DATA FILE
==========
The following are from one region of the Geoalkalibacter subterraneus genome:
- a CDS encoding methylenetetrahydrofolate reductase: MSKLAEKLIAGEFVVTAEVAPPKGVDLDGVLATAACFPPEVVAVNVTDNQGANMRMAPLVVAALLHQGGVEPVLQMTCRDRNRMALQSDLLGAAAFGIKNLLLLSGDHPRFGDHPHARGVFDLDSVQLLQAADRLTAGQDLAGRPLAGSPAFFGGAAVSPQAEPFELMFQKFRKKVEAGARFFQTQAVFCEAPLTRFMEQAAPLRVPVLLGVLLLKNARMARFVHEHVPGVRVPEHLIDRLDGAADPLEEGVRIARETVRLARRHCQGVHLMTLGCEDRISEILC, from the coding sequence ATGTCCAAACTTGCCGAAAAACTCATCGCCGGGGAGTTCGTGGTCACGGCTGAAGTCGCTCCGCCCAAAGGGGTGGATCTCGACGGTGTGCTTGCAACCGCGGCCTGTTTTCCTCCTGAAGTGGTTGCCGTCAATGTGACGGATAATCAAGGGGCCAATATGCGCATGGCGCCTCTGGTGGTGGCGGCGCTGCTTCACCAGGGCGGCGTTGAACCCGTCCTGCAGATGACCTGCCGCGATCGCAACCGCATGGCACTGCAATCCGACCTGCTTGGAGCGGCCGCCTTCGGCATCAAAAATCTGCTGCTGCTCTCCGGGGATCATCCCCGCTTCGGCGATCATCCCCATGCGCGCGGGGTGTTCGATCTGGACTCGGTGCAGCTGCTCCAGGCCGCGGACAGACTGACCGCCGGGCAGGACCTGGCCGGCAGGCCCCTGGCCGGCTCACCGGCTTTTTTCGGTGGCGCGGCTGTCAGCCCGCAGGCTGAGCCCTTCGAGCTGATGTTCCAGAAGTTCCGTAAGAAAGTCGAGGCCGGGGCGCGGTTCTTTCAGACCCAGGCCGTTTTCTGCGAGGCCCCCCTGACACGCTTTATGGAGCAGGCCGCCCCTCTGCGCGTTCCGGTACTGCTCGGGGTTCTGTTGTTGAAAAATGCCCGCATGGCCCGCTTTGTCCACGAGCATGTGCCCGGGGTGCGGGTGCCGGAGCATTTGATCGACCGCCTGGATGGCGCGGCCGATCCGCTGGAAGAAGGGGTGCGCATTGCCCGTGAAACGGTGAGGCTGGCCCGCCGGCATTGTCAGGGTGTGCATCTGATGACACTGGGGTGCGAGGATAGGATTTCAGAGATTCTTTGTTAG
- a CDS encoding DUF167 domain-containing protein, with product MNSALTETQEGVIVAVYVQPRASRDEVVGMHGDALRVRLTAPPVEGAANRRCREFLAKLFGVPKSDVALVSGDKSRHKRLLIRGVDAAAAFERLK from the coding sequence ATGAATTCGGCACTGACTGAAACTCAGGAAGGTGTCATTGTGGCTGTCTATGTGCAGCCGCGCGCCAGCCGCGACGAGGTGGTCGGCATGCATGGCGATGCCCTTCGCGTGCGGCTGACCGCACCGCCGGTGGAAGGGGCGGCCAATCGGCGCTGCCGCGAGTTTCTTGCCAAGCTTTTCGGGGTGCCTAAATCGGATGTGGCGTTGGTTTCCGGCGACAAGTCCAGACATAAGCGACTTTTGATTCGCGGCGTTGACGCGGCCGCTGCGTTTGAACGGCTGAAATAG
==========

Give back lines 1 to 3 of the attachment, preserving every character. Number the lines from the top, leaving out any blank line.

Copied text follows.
The following are from one region of the Geoalkalibacter subterraneus genome:
- a CDS encoding methylenetetrahydrofolate reductase: MSKLAEKLIAGEFVVTAEVAPPKGVDLDGVLATAACFPPEVVAVNVTDNQGANMRMAPLVVAALLHQGGVEPVLQMTCRDRNRMALQSDLLGAAAFGIKNLLLLSGDHPRFGDHPHARGVFDLDSVQLLQAADRLTAGQDLAGRPLAGSPAFFGGAAVSPQAEPFELMFQKFRKKVEAGARFFQTQAVFCEAPLTRFMEQAAPLRVPVLLGVLLLKNARMARFVHEHVPGVRVPEHLIDRLDGAADPLEEGVRIARETVRLARRHCQGVHLMTLGCEDRISEILC, from the coding sequence ATGTCCAAACTTGCCGAAAAACTCATCGCCGGGGAGTTCGTGGTCACGGCTGAAGTCGCTCCGCCCAAAGGGGTGGATCTCGACGGTGTGCTTGCAACCGCGGCCTGTTTTCCTCCTGAAGTGGTTGCCGTCAATGTGACGGATAATCAAGGGGCCAATATGCGCATGGCGCCTCTGGTGGTGGCGGCGCTGCTTCACCAGGGCGGCGTTGAACCCGTCCTGCAGATGACCTGCCGCGATCGCAACCGCATGGCACTGCAATCCGACCTGCTTGGAGCGGCCGCCTTCGGCATCAAAAATCTGCTGCTGCTCTCCGGGGATCATCCCCGCTTCGGCGATCATCCCCATGCGCGCGGGGTGTTCGATCTGGACTCGGTGCAGCTGCTCCAGGCCGCGGACAGACTGACCGCCGGGCAGGACCTGGCCGGCAGGCCCCTGGCCGGCTCACCGGCTTTTTTCGGTGGCGCGGCTGTCAGCCCGCAGGCTGAGCCCTTCGAGCTGATGTTCCAGAAGTTCCGTAAGAAAGTCGAGGCCGGGGCGCGGTTCTTTCAGACCCAGGCCGTTTTCTGCGAGGCCCCCCTGACACGCTTTATGGAGCAGGCCGCCCCTCTGCGCGTTCCGGTACTGCTCGGGGTTCTGTTGTTGAAAAATGCCCGCATGGCCCGCTTTGTCCACGAGCATGTGCCCGGGGTGCGGGTGCCGGAGCATTTGATCGACCGCCTGGATGGCGCGGCCGATCCGCTGGAAGAAGGGGTGCGCATTGCCCGTGAAACGGTGAGGCTGGCCCGCCGGCATTGTCAGGGTGTGCATCTGATGACACTGGGGTGCGAGGATAGGATTTCAGAGATTCTTTGTTAG
- a CDS encoding DUF167 domain-containing protein, with product MNSALTETQEGVIVAVYVQPRASRDEVVGMHGDALRVRLTAPPVEGAANRRCREFLAKLFGVPKSDVALVSGDKSRHKRLLIRGVDAAAAFERLK from the coding sequence ATGAATTCGGCACTGACTGAAACTCAGGAAGGTGTCATTGTGGCTGTCTATGTGCAGCCGCGCGCCAGCCGCGACGAGGTGGTCGGCATGCATGGCGATGCCCTTCGCGTGCGGCTGACCGCACCGCCGGTGGAAGGGGCGGCCAATCGGCGCTGCCGCGAGTTTCTTGCCAAGCTTTTCGGGGTGCCTAAATCGGATGTGGCGTTGGTTTCCGGCGACAAGTCCAGACATAAGCGACTTTTGATTCGCGGCGTTGACGCGGCCGCTGCGTTTGAACGGCTGAAATAG